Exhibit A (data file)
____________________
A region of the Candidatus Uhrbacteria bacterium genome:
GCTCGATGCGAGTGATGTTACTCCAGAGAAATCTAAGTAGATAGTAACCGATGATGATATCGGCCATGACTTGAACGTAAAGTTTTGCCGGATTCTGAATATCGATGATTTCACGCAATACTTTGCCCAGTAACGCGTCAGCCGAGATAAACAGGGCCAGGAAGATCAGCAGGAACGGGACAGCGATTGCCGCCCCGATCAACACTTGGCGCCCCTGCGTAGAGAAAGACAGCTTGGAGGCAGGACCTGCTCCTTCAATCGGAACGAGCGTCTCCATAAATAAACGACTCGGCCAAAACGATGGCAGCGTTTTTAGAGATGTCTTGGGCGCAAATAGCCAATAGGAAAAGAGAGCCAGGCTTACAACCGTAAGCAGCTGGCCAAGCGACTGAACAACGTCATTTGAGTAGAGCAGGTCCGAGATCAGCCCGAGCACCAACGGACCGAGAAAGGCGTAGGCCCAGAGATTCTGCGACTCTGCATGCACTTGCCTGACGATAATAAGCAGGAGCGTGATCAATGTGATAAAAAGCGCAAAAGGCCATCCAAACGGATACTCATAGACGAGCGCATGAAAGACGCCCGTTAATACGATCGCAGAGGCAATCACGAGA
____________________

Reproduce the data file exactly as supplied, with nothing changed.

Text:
A region of the Candidatus Uhrbacteria bacterium genome:
GCTCGATGCGAGTGATGTTACTCCAGAGAAATCTAAGTAGATAGTAACCGATGATGATATCGGCCATGACTTGAACGTAAAGTTTTGCCGGATTCTGAATATCGATGATTTCACGCAATACTTTGCCCAGTAACGCGTCAGCCGAGATAAACAGGGCCAGGAAGATCAGCAGGAACGGGACAGCGATTGCCGCCCCGATCAACACTTGGCGCCCCTGCGTAGAGAAAGACAGCTTGGAGGCAGGACCTGCTCCTTCAATCGGAACGAGCGTCTCCATAAATAAACGACTCGGCCAAAACGATGGCAGCGTTTTTAGAGATGTCTTGGGCGCAAATAGCCAATAGGAAAAGAGAGCCAGGCTTACAACCGTAAGCAGCTGGCCAAGCGACTGAACAACGTCATTTGAGTAGAGCAGGTCCGAGATCAGCCCGAGCACCAACGGACCGAGAAAGGCGTAGGCCCAGAGATTCTGCGACTCTGCATGCACTTGCCTGACGATAATAAGCAGGAGCGTGATCAATGTGATAAAAAGCGCAAAAGGCCATCCAAACGGATACTCATAGACGAGCGCATGAAAGACGCCCGTTAATACGATCGCAGAGGCAATCACGAGA